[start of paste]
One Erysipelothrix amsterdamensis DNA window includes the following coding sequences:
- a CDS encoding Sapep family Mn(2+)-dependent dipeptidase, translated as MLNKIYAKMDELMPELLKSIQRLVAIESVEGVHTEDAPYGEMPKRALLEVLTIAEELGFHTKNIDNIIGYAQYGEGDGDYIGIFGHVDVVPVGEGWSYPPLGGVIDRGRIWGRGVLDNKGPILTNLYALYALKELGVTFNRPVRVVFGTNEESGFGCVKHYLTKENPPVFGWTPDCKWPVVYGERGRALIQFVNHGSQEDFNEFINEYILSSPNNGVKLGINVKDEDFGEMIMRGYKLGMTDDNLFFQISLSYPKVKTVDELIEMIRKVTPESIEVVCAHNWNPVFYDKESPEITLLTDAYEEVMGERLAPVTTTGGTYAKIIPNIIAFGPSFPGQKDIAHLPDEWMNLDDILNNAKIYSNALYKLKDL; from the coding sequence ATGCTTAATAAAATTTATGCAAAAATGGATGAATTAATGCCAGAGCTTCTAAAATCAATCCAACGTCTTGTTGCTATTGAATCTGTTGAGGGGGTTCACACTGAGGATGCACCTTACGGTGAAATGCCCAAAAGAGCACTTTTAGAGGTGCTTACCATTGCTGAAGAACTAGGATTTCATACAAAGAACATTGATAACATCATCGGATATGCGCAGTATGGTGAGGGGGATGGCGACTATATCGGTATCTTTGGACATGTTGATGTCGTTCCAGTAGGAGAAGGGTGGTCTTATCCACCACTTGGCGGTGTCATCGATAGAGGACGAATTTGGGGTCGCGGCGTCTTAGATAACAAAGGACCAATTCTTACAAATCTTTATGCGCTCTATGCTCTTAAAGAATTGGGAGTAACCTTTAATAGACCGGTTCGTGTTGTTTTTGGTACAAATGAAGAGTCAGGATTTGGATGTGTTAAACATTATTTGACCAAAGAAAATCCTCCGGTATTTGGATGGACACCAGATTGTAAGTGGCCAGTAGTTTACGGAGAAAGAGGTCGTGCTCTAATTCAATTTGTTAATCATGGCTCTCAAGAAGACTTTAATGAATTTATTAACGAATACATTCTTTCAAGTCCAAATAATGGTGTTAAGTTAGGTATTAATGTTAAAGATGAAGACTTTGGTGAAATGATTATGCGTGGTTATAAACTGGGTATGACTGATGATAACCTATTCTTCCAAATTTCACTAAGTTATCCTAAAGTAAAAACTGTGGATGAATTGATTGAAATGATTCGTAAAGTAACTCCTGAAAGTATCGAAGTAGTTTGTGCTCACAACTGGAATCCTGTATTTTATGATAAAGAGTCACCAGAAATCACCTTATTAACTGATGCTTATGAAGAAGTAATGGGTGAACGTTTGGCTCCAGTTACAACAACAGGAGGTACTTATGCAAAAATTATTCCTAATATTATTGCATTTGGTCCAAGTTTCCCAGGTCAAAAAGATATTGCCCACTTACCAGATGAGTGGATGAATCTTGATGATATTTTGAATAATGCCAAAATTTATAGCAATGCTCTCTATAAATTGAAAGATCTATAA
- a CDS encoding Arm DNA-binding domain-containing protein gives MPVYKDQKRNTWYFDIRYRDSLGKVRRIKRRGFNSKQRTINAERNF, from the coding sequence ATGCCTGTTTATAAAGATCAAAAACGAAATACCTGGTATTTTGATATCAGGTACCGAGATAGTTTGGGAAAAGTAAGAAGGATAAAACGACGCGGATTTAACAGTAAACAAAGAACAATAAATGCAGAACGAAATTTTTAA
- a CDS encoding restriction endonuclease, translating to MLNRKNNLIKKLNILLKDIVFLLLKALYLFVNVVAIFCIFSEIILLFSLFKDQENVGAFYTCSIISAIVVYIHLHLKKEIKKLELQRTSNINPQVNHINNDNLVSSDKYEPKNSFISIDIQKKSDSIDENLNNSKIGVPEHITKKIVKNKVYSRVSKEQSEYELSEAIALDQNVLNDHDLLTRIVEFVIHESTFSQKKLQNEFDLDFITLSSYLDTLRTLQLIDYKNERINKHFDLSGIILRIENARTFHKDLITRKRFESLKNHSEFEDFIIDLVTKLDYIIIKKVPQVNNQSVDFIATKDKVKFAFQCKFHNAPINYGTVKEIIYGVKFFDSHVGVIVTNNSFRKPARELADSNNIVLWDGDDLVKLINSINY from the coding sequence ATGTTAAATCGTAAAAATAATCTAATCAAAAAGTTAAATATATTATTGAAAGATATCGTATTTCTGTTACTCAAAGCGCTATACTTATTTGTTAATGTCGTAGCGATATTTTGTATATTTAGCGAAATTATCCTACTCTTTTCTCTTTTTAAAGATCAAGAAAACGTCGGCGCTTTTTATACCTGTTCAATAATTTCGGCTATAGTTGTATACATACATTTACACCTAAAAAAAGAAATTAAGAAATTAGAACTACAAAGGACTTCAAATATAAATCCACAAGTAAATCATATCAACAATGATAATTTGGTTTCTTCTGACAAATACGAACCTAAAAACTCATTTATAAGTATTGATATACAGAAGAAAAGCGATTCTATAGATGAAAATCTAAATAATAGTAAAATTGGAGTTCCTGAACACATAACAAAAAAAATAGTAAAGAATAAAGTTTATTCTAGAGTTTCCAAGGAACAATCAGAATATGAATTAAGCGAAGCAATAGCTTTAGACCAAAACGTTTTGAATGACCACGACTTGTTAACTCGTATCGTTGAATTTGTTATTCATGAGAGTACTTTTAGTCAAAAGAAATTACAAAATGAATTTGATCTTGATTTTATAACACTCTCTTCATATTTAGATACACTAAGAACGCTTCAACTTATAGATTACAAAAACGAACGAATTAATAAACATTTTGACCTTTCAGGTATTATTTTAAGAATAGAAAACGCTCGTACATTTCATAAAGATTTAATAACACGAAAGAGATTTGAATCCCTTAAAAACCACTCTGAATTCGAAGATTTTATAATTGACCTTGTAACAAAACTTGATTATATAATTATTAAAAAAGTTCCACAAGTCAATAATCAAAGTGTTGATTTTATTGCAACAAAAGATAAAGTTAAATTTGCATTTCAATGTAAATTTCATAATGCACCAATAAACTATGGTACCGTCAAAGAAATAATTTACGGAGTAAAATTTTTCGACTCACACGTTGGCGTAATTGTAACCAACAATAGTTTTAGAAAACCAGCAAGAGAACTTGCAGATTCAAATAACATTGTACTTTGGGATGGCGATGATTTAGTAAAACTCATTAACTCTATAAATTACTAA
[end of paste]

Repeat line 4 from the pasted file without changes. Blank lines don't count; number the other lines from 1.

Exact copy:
- a CDS encoding restriction endonuclease, translating to MLNRKNNLIKKLNILLKDIVFLLLKALYLFVNVVAIFCIFSEIILLFSLFKDQENVGAFYTCSIISAIVVYIHLHLKKEIKKLELQRTSNINPQVNHINNDNLVSSDKYEPKNSFISIDIQKKSDSIDENLNNSKIGVPEHITKKIVKNKVYSRVSKEQSEYELSEAIALDQNVLNDHDLLTRIVEFVIHESTFSQKKLQNEFDLDFITLSSYLDTLRTLQLIDYKNERINKHFDLSGIILRIENARTFHKDLITRKRFESLKNHSEFEDFIIDLVTKLDYIIIKKVPQVNNQSVDFIATKDKVKFAFQCKFHNAPINYGTVKEIIYGVKFFDSHVGVIVTNNSFRKPARELADSNNIVLWDGDDLVKLINSINY from the coding sequence ATGTTAAATCGTAAAAATAATCTAATCAAAAAGTTAAATATATTATTGAAAGATATCGTATTTCTGTTACTCAAAGCGCTATACTTATTTGTTAATGTCGTAGCGATATTTTGTATATTTAGCGAAATTATCCTACTCTTTTCTCTTTTTAAAGATCAAGAAAACGTCGGCGCTTTTTATACCTGTTCAATAATTTCGGCTATAGTTGTATACATACATTTACACCTAAAAAAAGAAATTAAGAAATTAGAACTACAAAGGACTTCAAATATAAATCCACAAGTAAATCATATCAACAATGATAATTTGGTTTCTTCTGACAAATACGAACCTAAAAACTCATTTATAAGTATTGATATACAGAAGAAAAGCGATTCTATAGATGAAAATCTAAATAATAGTAAAATTGGAGTTCCTGAACACATAACAAAAAAAATAGTAAAGAATAAAGTTTATTCTAGAGTTTCCAAGGAACAATCAGAATATGAATTAAGCGAAGCAATAGCTTTAGACCAAAACGTTTTGAATGACCACGACTTGTTAACTCGTATCGTTGAATTTGTTATTCATGAGAGTACTTTTAGTCAAAAGAAATTACAAAATGAATTTGATCTTGATTTTATAACACTCTCTTCATATTTAGATACACTAAGAACGCTTCAACTTATAGATTACAAAAACGAACGAATTAATAAACATTTTGACCTTTCAGGTATTATTTTAAGAATAGAAAACGCTCGTACATTTCATAAAGATTTAATAACACGAAAGAGATTTGAATCCCTTAAAAACCACTCTGAATTCGAAGATTTTATAATTGACCTTGTAACAAAACTTGATTATATAATTATTAAAAAAGTTCCACAAGTCAATAATCAAAGTGTTGATTTTATTGCAACAAAAGATAAAGTTAAATTTGCATTTCAATGTAAATTTCATAATGCACCAATAAACTATGGTACCGTCAAAGAAATAATTTACGGAGTAAAATTTTTCGACTCACACGTTGGCGTAATTGTAACCAACAATAGTTTTAGAAAACCAGCAAGAGAACTTGCAGATTCAAATAACATTGTACTTTGGGATGGCGATGATTTAGTAAAACTCATTAACTCTATAAATTACTAA